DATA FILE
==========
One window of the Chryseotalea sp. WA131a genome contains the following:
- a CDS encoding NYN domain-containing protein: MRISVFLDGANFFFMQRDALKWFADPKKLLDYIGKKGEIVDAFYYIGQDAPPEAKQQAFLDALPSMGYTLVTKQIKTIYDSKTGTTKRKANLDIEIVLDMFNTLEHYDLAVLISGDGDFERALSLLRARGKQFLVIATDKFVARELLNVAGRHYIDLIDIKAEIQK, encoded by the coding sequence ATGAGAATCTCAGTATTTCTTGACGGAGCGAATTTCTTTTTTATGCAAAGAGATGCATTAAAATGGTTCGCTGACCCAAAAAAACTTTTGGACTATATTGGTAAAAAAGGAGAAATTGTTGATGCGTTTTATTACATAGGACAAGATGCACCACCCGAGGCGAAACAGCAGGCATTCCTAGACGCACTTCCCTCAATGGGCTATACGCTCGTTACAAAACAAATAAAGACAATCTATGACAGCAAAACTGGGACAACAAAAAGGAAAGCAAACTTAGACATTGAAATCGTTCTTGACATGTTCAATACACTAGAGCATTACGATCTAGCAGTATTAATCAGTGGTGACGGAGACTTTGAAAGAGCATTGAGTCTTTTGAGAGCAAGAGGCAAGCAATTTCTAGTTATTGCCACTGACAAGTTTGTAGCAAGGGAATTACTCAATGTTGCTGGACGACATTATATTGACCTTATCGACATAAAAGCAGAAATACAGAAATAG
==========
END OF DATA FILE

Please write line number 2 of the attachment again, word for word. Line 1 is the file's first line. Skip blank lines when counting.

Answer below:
- a CDS encoding NYN domain-containing protein: MRISVFLDGANFFFMQRDALKWFADPKKLLDYIGKKGEIVDAFYYIGQDAPPEAKQQAFLDALPSMGYTLVTKQIKTIYDSKTGTTKRKANLDIEIVLDMFNTLEHYDLAVLISGDGDFERALSLLRARGKQFLVIATDKFVARELLNVAGRHYIDLIDIKAEIQK, encoded by the coding sequence ATGAGAATCTCAGTATTTCTTGACGGAGCGAATTTCTTTTTTATGCAAAGAGATGCATTAAAATGGTTCGCTGACCCAAAAAAACTTTTGGACTATATTGGTAAAAAAGGAGAAATTGTTGATGCGTTTTATTACATAGGACAAGATGCACCACCCGAGGCGAAACAGCAGGCATTCCTAGACGCACTTCCCTCAATGGGCTATACGCTCGTTACAAAACAAATAAAGACAATCTATGACAGCAAAACTGGGACAACAAAAAGGAAAGCAAACTTAGACATTGAAATCGTTCTTGACATGTTCAATACACTAGAGCATTACGATCTAGCAGTATTAATCAGTGGTGACGGAGACTTTGAAAGAGCATTGAGTCTTTTGAGAGCAAGAGGCAAGCAATTTCTAGTTATTGCCACTGACAAGTTTGTAGCAAGGGAATTACTCAATGTTGCTGGACGACATTATATTGACCTTATCGACATAAAAGCAGAAATACAGAAATAG